It’s time once again for me to write another past in my series highlighting the most popular and recommended Cozy Mystery series. This month, I’ll be reading another very new Cozy mystery series, the Avery Ayers Mystery Series by Tracy Gardner. This series is so new that the book I’m reading, Ruby Red Herring, the first in the series, came out last year (which is 2021, for those of you reading in the future).
The titular Avery Ayers is a 25 year old woman taking over the family business of Antiquities & Artifacts Appraised after the death of her parents about a year before the start of the novel. The business has offices both in Lilac Grove, a small upstate town less than an hour outside New York City, and a branch office in Manhattan. Avery had moved back to Lilac Grove from Philadelphia after the death of her parents to take care of her much younger sister Tilly, still in high school, as had their eccentric Aunt Midge, a sixty year old woman with a wide and diverse network of contacts in art and culture.
The book certainly starts out fast with a mystery – a note, apparently written by the siblings deceased father, arrives one morning warning them from taking a contract, though which contract is vague. Avery has no doubt that their father is deceased, but the note is hard to shake entirely, using nicknames that few other people outside the family would have known.
The only obvious upcoming “contract” that could prove troublesome is an offer from the New York Museum of Antiquities to appraise a large ruby, an obviously potentially valuable item but also one well within Avery’s area of expertise. The ruby seems potentially to be a match for a missing gem from another art piece, a dragon medallion which had already been missing a ruby eye before coming into possession of the Museum of Antiquities. When the ruby goes missing, suddenly coworkers, museum employees, and even visiting actors shooting a movie in a closed part of the museum all suddenly start looking like potential suspects… not only in the missing ruby, but in the death of Avery’s parents, which starts to look less and less like an accident.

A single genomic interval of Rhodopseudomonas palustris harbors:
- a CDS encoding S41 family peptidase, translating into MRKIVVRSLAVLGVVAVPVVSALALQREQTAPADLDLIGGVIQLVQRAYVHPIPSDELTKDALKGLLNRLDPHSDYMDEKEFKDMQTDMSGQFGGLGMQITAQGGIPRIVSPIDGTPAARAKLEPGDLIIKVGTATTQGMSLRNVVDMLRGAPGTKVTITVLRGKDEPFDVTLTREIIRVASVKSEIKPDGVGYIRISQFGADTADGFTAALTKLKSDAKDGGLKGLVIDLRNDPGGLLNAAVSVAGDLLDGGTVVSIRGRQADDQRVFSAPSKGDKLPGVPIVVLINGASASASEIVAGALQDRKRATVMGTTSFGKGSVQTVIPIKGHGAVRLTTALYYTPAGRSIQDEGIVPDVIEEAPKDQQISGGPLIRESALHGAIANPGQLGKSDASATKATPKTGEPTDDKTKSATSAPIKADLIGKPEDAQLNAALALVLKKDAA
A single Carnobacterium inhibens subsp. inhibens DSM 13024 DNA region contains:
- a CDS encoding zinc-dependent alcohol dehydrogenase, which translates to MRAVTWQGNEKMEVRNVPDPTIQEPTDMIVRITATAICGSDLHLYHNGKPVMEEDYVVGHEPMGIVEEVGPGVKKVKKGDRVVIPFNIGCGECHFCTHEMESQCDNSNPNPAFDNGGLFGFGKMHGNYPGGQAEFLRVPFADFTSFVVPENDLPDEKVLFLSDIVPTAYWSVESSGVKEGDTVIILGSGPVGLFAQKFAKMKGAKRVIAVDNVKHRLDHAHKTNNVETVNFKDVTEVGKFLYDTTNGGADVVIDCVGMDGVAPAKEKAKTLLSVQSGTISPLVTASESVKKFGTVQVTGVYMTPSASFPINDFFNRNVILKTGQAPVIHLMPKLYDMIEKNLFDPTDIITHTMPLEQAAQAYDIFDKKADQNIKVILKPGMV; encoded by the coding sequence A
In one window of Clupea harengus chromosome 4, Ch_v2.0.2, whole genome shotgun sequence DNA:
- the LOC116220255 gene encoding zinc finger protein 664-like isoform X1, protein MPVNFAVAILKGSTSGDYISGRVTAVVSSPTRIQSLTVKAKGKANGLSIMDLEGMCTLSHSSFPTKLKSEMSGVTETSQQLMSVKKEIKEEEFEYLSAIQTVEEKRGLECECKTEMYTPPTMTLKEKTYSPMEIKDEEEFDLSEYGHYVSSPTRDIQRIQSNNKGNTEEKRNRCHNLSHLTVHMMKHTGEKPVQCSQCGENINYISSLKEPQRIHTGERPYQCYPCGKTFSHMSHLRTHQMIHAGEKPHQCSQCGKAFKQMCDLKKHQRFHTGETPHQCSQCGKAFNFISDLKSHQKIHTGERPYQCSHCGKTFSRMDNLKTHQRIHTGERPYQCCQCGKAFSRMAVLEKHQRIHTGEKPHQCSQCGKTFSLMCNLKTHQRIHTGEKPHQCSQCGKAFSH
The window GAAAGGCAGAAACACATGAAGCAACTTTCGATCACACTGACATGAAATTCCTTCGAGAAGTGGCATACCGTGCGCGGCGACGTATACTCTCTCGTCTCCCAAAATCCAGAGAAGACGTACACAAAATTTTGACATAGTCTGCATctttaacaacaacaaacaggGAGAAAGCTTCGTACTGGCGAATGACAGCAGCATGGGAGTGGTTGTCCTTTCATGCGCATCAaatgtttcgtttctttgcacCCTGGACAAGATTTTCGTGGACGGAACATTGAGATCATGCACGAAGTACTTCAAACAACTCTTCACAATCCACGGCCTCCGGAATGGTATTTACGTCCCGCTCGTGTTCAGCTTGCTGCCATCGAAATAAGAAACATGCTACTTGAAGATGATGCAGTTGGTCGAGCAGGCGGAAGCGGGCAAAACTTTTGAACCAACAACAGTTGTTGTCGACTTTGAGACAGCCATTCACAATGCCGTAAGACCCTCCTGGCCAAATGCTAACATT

One thing I really appreciated about this novel is that at least one aspect of the mystery surfaces immediately upon starting. Though establishing the setting is no doubt important in Cozies as in any other form of fiction, many modern Cozies have a tendency to amble on for a hundred pages or so before the first crime. Though this is certainly a good way to establish both setting and give service to whatever “niche” the Cozy is inhabiting (often food related, though antiques aren’t uncommon either), it can leave the mystery feeling like a distant secondary consideration.
That isn’t the case in Ruby Red Herring. With a mysterious letter arriving immediately as the book opens, it makes it clear that the mystery of this “mystery novel” won’t be taking second place to antiques, as interesting as that secondary focus can be. I would highly recommend this book to anyone who is interested in a modern Cozy that starts off with mystery right away rather than beating around the bush for a hundred pages first.
If you’re interested in seeing other most recommended or popular Cozy Mystery authors/series, please visit the Most Popular & Recommended Cozy Mystery Series page on my site.